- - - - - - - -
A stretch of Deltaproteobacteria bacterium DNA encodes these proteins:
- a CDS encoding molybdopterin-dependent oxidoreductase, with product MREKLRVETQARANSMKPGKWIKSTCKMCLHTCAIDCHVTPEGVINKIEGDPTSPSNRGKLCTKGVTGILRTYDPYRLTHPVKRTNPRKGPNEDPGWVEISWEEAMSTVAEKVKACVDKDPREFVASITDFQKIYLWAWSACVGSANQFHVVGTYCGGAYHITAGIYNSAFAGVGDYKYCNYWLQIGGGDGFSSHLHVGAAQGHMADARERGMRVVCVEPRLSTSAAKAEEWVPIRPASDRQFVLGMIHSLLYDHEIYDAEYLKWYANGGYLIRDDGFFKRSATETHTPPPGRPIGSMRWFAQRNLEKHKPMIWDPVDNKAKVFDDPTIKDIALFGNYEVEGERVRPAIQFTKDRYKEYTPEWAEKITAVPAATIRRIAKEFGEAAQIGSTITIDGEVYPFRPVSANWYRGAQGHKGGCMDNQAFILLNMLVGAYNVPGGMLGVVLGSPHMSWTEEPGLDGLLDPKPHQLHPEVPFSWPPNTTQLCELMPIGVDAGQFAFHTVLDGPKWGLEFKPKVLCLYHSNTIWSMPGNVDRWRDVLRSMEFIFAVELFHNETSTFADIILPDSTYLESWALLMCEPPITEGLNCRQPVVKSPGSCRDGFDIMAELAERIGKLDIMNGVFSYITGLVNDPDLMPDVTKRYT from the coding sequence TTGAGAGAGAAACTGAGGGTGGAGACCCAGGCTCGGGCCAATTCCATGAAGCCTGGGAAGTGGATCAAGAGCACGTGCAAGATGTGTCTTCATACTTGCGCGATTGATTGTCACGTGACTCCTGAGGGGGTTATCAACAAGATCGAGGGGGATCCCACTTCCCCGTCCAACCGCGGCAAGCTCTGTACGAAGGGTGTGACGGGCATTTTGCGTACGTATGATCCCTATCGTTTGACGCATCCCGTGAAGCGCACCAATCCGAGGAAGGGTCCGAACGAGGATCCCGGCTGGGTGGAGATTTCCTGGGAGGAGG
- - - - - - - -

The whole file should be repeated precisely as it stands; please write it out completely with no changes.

A stretch of Deltaproteobacteria bacterium DNA encodes these proteins:
- a CDS encoding molybdopterin-dependent oxidoreductase, with product MREKLRVETQARANSMKPGKWIKSTCKMCLHTCAIDCHVTPEGVINKIEGDPTSPSNRGKLCTKGVTGILRTYDPYRLTHPVKRTNPRKGPNEDPGWVEISWEEAMSTVAEKVKACVDKDPREFVASITDFQKIYLWAWSACVGSANQFHVVGTYCGGAYHITAGIYNSAFAGVGDYKYCNYWLQIGGGDGFSSHLHVGAAQGHMADARERGMRVVCVEPRLSTSAAKAEEWVPIRPASDRQFVLGMIHSLLYDHEIYDAEYLKWYANGGYLIRDDGFFKRSATETHTPPPGRPIGSMRWFAQRNLEKHKPMIWDPVDNKAKVFDDPTIKDIALFGNYEVEGERVRPAIQFTKDRYKEYTPEWAEKITAVPAATIRRIAKEFGEAAQIGSTITIDGEVYPFRPVSANWYRGAQGHKGGCMDNQAFILLNMLVGAYNVPGGMLGVVLGSPHMSWTEEPGLDGLLDPKPHQLHPEVPFSWPPNTTQLCELMPIGVDAGQFAFHTVLDGPKWGLEFKPKVLCLYHSNTIWSMPGNVDRWRDVLRSMEFIFAVELFHNETSTFADIILPDSTYLESWALLMCEPPITEGLNCRQPVVKSPGSCRDGFDIMAELAERIGKLDIMNGVFSYITGLVNDPDLMPDVTKRYT from the coding sequence TTGAGAGAGAAACTGAGGGTGGAGACCCAGGCTCGGGCCAATTCCATGAAGCCTGGGAAGTGGATCAAGAGCACGTGCAAGATGTGTCTTCATACTTGCGCGATTGATTGTCACGTGACTCCTGAGGGGGTTATCAACAAGATCGAGGGGGATCCCACTTCCCCGTCCAACCGCGGCAAGCTCTGTACGAAGGGTGTGACGGGCATTTTGCGTACGTATGATCCCTATCGTTTGACGCATCCCGTGAAGCGCACCAATCCGAGGAAGGGTCCGAACGAGGATCCCGGCTGGGTGGAGATTTCCTGGGAGGAGG